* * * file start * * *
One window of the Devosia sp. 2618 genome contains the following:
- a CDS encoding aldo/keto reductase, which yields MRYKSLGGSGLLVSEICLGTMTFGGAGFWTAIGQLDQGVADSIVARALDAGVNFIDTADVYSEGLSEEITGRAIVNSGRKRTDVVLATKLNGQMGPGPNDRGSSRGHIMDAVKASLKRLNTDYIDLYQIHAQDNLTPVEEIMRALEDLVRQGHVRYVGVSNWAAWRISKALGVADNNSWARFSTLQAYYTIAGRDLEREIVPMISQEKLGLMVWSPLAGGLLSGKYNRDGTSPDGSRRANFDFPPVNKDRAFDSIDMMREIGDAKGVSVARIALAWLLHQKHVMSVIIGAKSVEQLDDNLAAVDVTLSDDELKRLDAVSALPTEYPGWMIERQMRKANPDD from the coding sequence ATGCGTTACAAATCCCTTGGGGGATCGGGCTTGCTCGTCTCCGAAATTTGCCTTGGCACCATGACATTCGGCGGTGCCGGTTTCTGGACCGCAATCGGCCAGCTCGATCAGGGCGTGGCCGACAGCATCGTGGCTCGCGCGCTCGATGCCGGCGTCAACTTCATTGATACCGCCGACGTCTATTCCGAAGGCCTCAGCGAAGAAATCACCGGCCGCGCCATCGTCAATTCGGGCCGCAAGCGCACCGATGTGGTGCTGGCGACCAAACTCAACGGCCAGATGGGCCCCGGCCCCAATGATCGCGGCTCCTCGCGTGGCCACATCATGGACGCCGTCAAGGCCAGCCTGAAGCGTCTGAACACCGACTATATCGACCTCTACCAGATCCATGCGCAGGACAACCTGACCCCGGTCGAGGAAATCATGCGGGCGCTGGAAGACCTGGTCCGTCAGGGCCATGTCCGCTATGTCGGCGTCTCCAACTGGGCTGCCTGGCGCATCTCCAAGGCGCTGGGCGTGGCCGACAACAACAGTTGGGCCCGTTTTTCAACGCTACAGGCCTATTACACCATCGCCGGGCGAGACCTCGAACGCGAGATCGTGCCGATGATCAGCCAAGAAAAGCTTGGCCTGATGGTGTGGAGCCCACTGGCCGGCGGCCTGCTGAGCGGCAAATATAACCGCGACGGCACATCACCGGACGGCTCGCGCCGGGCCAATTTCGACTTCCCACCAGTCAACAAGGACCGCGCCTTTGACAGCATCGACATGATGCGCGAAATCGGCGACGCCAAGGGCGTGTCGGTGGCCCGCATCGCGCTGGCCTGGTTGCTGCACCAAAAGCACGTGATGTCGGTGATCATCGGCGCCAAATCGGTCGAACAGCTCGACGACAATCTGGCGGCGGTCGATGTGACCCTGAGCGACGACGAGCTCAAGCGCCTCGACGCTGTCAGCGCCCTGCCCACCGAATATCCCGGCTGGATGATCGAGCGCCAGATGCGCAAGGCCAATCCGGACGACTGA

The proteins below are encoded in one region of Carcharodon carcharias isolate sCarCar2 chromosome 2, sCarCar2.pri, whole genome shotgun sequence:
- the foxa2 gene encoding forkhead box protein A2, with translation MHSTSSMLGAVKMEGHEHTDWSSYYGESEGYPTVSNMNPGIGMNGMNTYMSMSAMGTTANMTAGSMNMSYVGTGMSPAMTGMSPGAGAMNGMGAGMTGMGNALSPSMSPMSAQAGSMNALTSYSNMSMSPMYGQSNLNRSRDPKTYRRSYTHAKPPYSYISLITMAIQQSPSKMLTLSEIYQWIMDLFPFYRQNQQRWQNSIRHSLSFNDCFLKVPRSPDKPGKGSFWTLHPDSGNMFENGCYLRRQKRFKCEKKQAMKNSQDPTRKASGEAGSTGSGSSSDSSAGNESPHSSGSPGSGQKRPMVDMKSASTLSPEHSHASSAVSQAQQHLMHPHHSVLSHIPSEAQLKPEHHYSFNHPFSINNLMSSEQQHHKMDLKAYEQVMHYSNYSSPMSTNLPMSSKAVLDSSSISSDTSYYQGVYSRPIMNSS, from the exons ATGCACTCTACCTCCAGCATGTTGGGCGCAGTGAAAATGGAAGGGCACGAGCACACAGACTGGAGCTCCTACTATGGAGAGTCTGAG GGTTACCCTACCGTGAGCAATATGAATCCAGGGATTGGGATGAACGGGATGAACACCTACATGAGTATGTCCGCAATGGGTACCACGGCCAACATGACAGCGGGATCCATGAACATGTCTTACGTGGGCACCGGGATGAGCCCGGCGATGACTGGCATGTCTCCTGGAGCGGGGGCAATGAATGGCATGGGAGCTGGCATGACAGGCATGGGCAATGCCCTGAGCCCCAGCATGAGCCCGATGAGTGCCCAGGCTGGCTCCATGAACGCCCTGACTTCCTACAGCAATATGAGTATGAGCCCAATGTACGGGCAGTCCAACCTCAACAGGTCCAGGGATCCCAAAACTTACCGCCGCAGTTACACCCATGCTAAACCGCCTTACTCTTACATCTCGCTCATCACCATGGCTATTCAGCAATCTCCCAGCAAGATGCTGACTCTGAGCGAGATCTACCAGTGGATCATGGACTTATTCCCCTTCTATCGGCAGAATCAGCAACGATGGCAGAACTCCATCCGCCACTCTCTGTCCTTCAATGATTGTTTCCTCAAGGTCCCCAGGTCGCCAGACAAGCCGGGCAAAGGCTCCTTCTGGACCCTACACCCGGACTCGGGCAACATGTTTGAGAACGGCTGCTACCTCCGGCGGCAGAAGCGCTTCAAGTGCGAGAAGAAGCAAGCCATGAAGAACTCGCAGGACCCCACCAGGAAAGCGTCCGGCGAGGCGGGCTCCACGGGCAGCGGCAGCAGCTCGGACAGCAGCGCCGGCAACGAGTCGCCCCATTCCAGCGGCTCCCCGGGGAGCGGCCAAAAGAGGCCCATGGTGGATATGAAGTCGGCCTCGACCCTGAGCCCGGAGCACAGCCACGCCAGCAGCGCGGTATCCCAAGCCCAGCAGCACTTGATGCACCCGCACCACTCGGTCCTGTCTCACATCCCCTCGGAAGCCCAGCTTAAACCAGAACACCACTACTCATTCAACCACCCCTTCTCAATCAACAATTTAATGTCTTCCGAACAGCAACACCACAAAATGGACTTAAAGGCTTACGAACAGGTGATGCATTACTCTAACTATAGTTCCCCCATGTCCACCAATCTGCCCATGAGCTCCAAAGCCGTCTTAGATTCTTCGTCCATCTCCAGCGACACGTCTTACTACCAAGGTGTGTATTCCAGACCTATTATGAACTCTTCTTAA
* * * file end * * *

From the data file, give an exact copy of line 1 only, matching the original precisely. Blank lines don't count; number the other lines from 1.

One window of the Devosia sp. 2618 genome contains the following: